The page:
Several PC candidates across the province have decided to forgo the feckless election ritual of talking past their opponents for the better part of an hour, choosing instead to focus their efforts on talking directly to constituents.
The legacy media machine wants you to believe that Ontario PC candidates refusing to participate in riding debates this election cycle represents “a disservice to democracy”, worthy of severe, repeated condemnation.
But, honestly, does anyone actually care?
Reportedly a strategic recommendation from the central party, several PC candidates across the province have decided to forgo the feckless election ritual of talking past their opponents for the better part of an hour, choosing instead, per campaign spokespeople, to focus their efforts on talking directly to constituents.
In Niagara, three of the region’s four PC hopefuls have declined the “opportunity” to repeat their party’s talking points to the dozen or so viewers who may have tuned in to endure enjoy the raucous affair.
For this, they’ve been accused of “running” and painted as anti-democratic by the media and opposition parties.
On Facebook, federal Liberal MP for St. Catharines Chris Bittle, chiming into provincial issues as he so often does, called the whole thing “truly shocking.” (Whether Bittle was literally or just figuratively clutching his pearls while typing this message could not be confirmed.)
All three of the snubbed NDP provincial candidates in Niagara Centre, Niagara Falls, and St. Catharines took to social media to lament the horror.
Niagara Falls NDP incumbent Wayne Gates accused his PC opponent of “hiding from the public and the press”. His counterparts in Jeff Burch and Jennie Stevens both said they would continue to “stand up” for the local community in the face of their opponents’ dastardly tactics, as though deflecting questions while screaming hysterics about phantasmagoric “cuts” is somehow noble.
Up until about two minutes ago, no one – including the Torstar-CBC media complex – truly cared about local candidate debates.
As an information-providing platform, a debate provides almost nothing of substance. You, as a constituent, get more insight about a candidate and their party’s platform on the back of the leaflet left on your doorhandle than you could from five debates combined.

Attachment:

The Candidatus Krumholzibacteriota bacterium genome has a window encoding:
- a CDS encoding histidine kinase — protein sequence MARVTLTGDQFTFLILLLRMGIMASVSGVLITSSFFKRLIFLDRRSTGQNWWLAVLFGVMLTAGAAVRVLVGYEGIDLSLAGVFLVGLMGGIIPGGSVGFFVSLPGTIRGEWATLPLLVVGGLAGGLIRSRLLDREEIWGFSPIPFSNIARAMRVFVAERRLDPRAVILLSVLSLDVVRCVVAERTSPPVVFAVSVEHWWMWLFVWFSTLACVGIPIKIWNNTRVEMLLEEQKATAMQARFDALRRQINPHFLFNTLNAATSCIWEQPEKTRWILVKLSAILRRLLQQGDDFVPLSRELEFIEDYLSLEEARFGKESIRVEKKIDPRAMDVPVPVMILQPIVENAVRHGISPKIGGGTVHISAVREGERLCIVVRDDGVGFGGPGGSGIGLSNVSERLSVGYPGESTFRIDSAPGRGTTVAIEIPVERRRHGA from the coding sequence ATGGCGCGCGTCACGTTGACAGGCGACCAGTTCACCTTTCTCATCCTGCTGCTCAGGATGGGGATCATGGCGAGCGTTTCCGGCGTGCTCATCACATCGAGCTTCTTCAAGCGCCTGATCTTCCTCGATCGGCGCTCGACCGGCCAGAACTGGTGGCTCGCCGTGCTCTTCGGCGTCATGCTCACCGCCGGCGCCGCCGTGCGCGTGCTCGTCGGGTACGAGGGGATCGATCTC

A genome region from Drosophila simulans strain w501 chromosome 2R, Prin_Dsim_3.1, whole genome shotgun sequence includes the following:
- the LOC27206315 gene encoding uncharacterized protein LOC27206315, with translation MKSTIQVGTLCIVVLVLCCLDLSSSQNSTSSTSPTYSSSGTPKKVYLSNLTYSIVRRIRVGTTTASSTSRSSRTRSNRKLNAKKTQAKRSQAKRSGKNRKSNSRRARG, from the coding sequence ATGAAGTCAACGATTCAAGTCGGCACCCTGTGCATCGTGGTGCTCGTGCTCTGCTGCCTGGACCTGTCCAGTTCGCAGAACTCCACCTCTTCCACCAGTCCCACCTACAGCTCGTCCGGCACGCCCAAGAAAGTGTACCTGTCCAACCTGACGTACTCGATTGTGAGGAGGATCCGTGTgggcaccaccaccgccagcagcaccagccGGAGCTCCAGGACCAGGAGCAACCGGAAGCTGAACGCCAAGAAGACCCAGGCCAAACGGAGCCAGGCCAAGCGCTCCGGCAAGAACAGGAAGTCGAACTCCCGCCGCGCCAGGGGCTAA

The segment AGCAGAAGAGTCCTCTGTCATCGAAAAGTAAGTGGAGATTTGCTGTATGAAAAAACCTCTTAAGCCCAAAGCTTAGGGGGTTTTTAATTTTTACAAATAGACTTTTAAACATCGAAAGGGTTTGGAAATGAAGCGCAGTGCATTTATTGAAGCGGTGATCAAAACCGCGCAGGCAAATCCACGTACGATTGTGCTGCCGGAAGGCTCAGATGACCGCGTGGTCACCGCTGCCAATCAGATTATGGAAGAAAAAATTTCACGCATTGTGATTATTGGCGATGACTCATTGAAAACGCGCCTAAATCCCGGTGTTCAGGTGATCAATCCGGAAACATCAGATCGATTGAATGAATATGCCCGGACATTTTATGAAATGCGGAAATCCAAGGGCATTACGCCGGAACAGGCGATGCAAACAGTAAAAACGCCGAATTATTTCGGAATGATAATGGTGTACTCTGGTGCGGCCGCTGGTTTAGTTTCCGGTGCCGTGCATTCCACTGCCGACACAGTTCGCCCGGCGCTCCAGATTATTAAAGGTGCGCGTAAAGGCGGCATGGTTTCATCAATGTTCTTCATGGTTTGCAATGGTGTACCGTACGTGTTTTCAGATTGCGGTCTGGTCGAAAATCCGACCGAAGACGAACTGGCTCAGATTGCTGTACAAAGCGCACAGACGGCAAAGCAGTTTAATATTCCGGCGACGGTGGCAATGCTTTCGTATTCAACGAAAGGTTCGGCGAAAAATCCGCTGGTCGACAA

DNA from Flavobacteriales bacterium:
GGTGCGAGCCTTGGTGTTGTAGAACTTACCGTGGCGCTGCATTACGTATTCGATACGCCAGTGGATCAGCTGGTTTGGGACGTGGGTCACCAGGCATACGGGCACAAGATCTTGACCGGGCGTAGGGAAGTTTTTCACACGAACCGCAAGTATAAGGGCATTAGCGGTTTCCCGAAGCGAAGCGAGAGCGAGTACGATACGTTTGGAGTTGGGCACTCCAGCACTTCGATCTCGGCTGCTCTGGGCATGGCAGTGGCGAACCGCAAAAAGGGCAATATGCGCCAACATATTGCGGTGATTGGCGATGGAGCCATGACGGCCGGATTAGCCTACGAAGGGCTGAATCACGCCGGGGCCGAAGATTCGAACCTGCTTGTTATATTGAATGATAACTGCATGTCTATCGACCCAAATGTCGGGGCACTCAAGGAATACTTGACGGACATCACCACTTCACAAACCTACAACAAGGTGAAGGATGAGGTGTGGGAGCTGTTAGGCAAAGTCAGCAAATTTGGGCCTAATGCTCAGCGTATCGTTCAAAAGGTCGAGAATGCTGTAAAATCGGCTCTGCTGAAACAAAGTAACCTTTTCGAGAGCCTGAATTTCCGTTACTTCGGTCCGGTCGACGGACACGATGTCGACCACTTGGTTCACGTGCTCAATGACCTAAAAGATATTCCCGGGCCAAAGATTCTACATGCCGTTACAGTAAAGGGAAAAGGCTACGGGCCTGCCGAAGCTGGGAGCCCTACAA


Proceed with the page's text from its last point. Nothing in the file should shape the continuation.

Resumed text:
As a vote-generating apparatus – even at the highest level of politics – debates have been shown to do very little to change the outcome of any given contest.
Let’s be frank, this is straw-grasping from the left-leaning legacy media. They see there’s virtually no stopping the runaway train that is the Ontario PC Party – racing full tilt toward another massive majority – and are pretending to be upset. Simple as that.
On the other hand, some in the media really are upset, but not because of high ideals.
They’re upset because they don’t get the chance to, if moderating, corner and catch a debate participant off-guard, or, if reporting, take responses out of context and slice and dice what a candidate may or may not have said. In regard to the former, one may recall an incident at a Niagara Centre debate from the 2019 federal election.
Debates can be premium fodder for hungry journalists with an agenda, especially during a relatively humdrum campaign like this year. The PCs, by refusing to play ball, have taken that prospect away – and the malnourished media class doesn’t like it.
If as a constituent you want to know more about a candidate and what he or she thinks, there’s no need to sit through an incoherent back-and-forth or read it second-hand. All you have to do is pick up the phone, send an email, drive to a campaign office, or wait for them to show up at your door.
If you reach out directly, your local candidate will answer – guaranteed.